Pregnancy rates at one month were 0.3 percent in levonorgestrel IUD group and 0 percent in copper IUD group
THURSDAY, Jan. 28, 2021 (HealthDay News) — For emergency contraception, a levonorgestrel intrauterine device (IUD) is noninferior to a copper IUD, according to a study published in the Jan. 28 issue of the New England Journal of Medicine.
David K. Turok, M.D., from the University of Utah in Salt Lake City, and colleagues conducted a randomized, noninferiority trial at six clinics in Utah involving women who sought emergency contraception after at least one episode of unprotected intercourse within five days before presentation. Participants were randomly assigned to receive either a levonorgestrel 52-mg or copper T380A IUD in a 1:1 ratio (355 and 356 participants, respectively). One-month outcome data were available for 317 and 321 participants, respectively.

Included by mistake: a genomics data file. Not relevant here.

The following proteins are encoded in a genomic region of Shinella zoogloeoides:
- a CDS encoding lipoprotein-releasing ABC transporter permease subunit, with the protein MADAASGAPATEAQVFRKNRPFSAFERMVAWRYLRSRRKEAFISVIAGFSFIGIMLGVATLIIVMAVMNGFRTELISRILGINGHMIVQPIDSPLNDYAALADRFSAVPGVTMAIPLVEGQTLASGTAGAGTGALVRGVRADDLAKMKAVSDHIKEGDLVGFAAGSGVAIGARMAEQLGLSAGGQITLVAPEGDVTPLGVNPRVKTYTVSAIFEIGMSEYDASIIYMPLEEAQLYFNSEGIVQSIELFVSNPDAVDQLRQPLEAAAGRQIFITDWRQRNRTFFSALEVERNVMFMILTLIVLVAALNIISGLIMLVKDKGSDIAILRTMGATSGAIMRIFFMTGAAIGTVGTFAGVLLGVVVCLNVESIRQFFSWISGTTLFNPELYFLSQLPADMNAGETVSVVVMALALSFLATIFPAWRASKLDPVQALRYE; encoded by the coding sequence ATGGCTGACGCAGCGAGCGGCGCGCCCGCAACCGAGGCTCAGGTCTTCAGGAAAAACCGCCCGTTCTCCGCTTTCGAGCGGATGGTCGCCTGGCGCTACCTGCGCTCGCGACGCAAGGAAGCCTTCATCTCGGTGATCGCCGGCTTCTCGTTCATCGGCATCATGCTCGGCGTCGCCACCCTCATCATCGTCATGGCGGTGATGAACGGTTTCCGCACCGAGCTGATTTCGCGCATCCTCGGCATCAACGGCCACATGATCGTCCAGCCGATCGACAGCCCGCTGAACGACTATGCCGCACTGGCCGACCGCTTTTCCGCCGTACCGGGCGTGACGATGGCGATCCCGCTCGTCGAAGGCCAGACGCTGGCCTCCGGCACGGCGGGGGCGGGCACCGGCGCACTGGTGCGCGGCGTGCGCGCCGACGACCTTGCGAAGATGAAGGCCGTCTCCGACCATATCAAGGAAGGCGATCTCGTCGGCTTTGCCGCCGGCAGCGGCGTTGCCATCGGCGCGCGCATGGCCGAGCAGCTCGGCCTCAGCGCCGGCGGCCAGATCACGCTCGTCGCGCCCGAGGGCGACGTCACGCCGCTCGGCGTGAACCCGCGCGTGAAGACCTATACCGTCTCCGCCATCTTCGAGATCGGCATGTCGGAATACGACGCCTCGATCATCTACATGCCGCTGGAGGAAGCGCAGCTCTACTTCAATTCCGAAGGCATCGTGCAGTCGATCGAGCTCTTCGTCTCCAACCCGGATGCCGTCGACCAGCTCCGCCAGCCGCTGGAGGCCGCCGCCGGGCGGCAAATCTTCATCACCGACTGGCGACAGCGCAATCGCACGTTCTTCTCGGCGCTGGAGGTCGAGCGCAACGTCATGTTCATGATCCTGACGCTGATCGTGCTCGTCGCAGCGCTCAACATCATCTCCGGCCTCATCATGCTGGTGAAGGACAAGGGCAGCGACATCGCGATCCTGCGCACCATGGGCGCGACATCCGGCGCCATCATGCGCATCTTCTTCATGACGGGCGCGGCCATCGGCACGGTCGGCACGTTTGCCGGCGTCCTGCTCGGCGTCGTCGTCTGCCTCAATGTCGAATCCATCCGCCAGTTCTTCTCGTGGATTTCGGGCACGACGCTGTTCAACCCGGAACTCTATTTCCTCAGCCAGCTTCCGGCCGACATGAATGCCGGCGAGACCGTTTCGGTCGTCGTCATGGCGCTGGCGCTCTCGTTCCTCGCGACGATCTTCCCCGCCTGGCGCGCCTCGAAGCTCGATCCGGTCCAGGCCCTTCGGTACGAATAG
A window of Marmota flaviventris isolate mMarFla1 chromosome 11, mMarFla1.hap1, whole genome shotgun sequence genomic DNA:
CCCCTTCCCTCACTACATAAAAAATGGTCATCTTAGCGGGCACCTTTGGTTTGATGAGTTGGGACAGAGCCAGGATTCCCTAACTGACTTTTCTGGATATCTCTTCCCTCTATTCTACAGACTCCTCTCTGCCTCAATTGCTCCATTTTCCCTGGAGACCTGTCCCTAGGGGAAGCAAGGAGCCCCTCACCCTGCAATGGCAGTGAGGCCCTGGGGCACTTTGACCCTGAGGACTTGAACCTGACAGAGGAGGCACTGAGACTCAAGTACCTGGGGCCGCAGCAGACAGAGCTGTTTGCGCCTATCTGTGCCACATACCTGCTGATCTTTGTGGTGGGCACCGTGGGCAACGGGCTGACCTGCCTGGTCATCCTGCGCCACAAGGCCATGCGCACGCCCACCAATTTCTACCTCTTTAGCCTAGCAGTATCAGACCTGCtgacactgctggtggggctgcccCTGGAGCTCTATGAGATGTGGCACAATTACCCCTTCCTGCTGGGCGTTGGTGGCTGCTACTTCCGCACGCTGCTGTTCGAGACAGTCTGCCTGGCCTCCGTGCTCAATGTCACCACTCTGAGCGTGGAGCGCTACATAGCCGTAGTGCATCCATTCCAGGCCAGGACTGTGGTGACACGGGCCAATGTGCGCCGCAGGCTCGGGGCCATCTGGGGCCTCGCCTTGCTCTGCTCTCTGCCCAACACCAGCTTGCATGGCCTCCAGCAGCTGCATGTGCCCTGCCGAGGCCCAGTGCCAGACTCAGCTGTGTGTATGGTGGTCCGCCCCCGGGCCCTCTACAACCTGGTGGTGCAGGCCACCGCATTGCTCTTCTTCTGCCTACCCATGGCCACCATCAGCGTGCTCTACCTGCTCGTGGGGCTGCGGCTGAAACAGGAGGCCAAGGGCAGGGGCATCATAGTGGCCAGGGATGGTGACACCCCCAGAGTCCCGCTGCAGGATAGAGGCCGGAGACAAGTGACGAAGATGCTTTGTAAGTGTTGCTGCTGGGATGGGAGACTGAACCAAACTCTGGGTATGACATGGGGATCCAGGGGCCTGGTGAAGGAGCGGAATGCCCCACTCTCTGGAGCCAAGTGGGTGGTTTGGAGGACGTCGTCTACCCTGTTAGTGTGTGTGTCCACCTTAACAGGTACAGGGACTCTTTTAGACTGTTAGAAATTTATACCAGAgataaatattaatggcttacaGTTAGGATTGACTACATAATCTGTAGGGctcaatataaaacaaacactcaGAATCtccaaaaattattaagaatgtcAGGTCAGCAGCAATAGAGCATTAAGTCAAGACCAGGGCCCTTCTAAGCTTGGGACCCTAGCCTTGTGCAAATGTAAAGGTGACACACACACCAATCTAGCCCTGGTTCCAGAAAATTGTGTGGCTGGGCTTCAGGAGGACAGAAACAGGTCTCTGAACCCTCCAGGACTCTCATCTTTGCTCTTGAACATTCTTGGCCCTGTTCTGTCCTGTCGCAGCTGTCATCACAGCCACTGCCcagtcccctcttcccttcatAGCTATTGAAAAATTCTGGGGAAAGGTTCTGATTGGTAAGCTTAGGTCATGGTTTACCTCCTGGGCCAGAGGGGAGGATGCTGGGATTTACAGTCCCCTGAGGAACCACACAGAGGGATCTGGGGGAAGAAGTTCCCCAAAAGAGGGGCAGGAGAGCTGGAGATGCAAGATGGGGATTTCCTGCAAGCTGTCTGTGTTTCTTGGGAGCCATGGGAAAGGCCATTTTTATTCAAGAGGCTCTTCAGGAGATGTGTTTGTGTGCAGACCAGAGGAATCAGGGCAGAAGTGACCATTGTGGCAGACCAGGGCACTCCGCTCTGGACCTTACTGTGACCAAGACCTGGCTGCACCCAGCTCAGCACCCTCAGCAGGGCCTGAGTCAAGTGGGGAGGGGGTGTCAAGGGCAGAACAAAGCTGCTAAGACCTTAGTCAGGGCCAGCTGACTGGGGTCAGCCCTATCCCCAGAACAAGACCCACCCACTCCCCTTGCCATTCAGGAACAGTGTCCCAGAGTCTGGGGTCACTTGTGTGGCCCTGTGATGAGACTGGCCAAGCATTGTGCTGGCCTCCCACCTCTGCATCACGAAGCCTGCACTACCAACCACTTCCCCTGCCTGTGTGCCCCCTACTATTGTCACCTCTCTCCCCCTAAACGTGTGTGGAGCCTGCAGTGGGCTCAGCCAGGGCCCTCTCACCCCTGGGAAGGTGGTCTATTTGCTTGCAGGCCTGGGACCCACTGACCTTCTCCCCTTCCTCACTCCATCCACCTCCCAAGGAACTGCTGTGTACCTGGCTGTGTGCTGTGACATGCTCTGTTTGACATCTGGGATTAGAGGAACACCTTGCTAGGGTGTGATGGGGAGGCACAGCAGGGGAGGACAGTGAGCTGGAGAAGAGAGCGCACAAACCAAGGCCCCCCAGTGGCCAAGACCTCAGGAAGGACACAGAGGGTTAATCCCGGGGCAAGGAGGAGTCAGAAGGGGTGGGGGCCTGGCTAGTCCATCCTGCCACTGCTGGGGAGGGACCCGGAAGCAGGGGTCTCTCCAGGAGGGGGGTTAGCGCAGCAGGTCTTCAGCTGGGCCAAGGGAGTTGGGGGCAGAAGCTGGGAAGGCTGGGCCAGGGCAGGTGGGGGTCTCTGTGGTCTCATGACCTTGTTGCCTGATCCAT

The researchers found that pregnancy rates were 0.3 percent in the levonorgestrel IUD group and 0 percent in the copper IUD group in the modified intention-to-treat and per-protocol analyses; the results of both analyses were consistent with the noninferiority of levonorgestrel. Overall, 5.2 and 4.9 percent of those in the levonorgestrel and copper IUD groups, respectively, had adverse events resulting in seeking medical care in the first month after IUD placement.
“The incidence of pregnancy with the use of the levonorgestrel IUD for emergency contraception in this trial (0.3 percent; 95 percent confidence interval, 0.01 to 1.7) appears to compare favorably with that reported with oral emergency contraception (1.4 to 2.6 percent),” the authors write.
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